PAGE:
• Greater-Scope Villain: General Mustafa Yakubu, the dictator who has taken over Nigeria and whose only scene in the movie is in the Director’s Cut.
  • The Heavy: Colonel Idris Sadick.
  • Hold the Line: Lt. Waters' team attempts this at the climax of the film, desperately trying to buy time for the refugees to reach safety in Cameroon, Lt. Waters even invoking the trope by name when he and the other SEALs make their last stand.
  • Hollywood Tactics: Played straight and averted from scene to scene. The SEALs do correctly (and instantly) charge the ambush they get caught in, though.note 
    • Most prominently, in the final battle, the outnumbered SEALs are correctly performing the center peel, Kiting retreating while performing suppressing fire.
    • The final airstrike is a confusing, very Hollywood mess as the air support preforms an attack at ridiculously low level with some sort of cluster napalm missile that was never loaded in the first place.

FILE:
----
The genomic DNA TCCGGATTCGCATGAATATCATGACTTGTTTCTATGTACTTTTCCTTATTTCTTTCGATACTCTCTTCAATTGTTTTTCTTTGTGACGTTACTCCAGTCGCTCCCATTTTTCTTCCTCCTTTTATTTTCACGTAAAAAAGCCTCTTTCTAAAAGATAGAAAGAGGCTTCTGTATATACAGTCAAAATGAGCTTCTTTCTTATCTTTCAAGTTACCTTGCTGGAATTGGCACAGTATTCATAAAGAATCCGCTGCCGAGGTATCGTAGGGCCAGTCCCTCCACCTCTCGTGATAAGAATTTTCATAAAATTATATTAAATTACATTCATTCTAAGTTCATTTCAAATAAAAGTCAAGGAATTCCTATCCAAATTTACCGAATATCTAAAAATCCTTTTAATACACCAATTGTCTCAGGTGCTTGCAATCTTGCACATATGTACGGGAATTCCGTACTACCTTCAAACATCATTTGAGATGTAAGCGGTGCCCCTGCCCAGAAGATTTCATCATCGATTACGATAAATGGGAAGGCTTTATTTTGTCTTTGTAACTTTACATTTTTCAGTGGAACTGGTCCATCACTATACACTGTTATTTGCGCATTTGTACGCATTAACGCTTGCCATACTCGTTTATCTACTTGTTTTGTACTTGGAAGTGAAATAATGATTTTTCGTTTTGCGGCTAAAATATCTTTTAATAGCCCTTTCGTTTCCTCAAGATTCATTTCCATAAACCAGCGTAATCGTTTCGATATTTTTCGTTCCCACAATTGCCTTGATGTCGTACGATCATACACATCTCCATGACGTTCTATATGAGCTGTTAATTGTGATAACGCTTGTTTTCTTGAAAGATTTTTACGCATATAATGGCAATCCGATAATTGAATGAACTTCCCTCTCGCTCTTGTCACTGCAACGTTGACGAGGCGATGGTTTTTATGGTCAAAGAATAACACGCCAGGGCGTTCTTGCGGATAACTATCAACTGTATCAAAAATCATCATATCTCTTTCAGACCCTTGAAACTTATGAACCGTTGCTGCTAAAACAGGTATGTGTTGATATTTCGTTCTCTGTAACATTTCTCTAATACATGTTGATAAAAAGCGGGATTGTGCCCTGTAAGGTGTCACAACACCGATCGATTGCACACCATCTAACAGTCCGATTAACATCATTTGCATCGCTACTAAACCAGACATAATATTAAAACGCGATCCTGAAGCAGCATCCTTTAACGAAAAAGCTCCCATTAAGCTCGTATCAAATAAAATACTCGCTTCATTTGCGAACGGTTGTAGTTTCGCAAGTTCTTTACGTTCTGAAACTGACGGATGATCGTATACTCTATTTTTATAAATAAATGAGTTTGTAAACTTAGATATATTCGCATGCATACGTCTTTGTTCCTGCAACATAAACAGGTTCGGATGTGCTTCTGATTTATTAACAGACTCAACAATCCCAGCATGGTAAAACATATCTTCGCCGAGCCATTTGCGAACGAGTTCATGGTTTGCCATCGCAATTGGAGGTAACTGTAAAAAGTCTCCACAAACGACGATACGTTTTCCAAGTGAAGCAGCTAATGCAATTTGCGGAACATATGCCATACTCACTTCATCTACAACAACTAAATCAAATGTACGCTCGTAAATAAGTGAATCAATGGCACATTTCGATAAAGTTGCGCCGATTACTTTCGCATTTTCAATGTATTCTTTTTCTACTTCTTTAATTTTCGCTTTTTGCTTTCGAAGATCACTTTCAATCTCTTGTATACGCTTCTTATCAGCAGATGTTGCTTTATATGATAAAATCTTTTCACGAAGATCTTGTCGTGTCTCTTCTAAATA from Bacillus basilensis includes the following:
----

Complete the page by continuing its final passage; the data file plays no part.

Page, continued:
• Hospital Hottie: Well, Dr. Kendricks is played by Monica Bellucci.
  • Improbable Age: Inverted. Someone as old as Waters should not be a Lieutenant, he should be in a command post or out of the service. Realistically, he's probably a Lieutenant Commander, in which case calling him a Lieutenant is an insult.
    • Another possibility is that Waters is a prior enlisted sailor who earned an officer’s commission later in his career. It’s possible Waters entered service as an enlisted man and spent many years enlisted before he met the criteria to become an officer (such as getting a college education and/or attaining enough commendations to warrant promotion to officer status). Or is could just be that the character was written to be younger than the actor playing him.
  • Instant Death Bullet: Averted. One fatally wounded soldier is able to run and fight for some time before he and his comrades realize he's even injured. He keels over and dies sometime later. Another sequence has a soldier taking a sniper bullet through the shoulder and falling down. After a few tense seconds, it's revealed that he dropped down to avoid getting hit by another bullet (he was in tall grass), and after getting patched up, he picks up his gun and continues fighting. He still dies, but takes a few more bullets to do so.
  • Insult Backfire: Waters to Kendricks, after he finds out she's been withholding information all along.
    Waters: You knew about this? You knew all the time, and you didn't tell me.
    Kendricks: I didn't trust you... at the time.